Teams can only have hard conversations, problem solve tough situations, and develop meaningful strategies to increase student learning if everyone comes to the table ready to have an open and honest discussion. Yet some of the language we use often limits building trust with one another. We want individuals on the team to not take what's said personally, but we also need to watch our words to make sure we aren't making it personal. Instead of implying judgement our words with one another should say that we trust in our teammate's ability and intentions.

Team conversations can often go one of two ways. Take for example a team discussing a student's difficulty in sitting on the rug and attending to the lesson, which is leading to limited gains in math.

One conversation may go this way:

We can only help kids if we are helping each other.
New teacher: I'm having difficulty with Johnny's attention on the rug. He's never looking at me despite what I've tried, and with these new math scores I'm beginning to think it's more of a problem than I first thought. Any ideas on what to do?

Teammate 1: In my classroom I hold the students accountable for sitting on the rug quietly. I have high expectations for them to sit there quietly and they each know what I expect.

Teammate 2: Oh yes! My clear structure makes it possible for each of my students to learn. I tell them exactly what I expect and then hold them to do it. If they aren't attending they go back to their desk to take a break. That keeps them on track.

Or this way:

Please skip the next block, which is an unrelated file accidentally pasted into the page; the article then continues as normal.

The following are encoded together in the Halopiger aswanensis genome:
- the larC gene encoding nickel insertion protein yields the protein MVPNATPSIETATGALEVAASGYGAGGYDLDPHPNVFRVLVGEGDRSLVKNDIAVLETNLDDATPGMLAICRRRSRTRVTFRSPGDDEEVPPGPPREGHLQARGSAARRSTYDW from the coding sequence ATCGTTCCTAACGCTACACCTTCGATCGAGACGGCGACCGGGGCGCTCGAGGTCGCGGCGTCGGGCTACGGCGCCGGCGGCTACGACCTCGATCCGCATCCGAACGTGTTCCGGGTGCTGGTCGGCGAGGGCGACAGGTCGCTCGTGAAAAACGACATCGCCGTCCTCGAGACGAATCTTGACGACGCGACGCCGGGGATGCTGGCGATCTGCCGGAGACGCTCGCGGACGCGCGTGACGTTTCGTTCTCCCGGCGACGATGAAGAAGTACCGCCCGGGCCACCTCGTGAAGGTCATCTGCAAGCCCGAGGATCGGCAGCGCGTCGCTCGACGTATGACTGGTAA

New teacher: I'm having difficulty with Johnny's attention on the rug. He's never looking at me despite what I've tried, and with these new math scores I'm beginning to think it's more of a problem than I first thought. Any ideas on what to do?

Teammate 1: Does Johnny know that when he's sitting on the carpet he's expected to learn? Sometimes kids get in the habit of tuning out on the rug and don't know that we want from them during that time.

Teammate 2: How would he do if you had him model how you expect him to sit on the rug before the lesson starts? It wouldn't take more than 20 seconds. You could say, "I want everyone to show me how we sit on the rug. Criss-cross applesauce, hands in lap, eyes on me, listening ears on."

Teammate 1: What about checking for understanding during the lesson? You could insert some questions into your lesson that would let you be able to tell if he's listening or not. That may keep him engaged and will let you know where he is getting confused.

The first conversation does nothing but tell the new teacher that her teammates don't think she has good structure in her classroom. She may not, but now she's brought a problem to the table and is leaving with nothing tangible but judgement. She doesn't have any strategies to go back and use with her student and she's a lot less likely to bring up a concern again. The words her teammates used- accountable, high expectations, clear structure- are meaningless. They did not help Johnny and they actively hurt all the other students the new teacher needs help with and will now be scared to ask. She knows her teammates don't trust her teaching.

In the second conversation the teammates hid their judgement. They kept it away from being personal and saying, "in my classroom," which implies that the speaker would never have that problem herself. They didn't use buzz words and gave clear suggestions the new teacher can take back and use. She left feeling like she has action items to try instead of feeling like if she was just a better teacher (whatever that means) these problems wouldn't happen.

Instead of using statement that imply judgement, "In my classroom..." or, "If he is just given high behavior expectations..." we can convey the same message by taking away the personal wording and be specific with one another. We often use buzz words like 'accountability,' 'high expectations,' 'clear structure' with one another that don't mean anything. Conversations with each other need to be open- clearly describing what we mean by high expectations, accountable, and what clear structure would look like in this case for this student.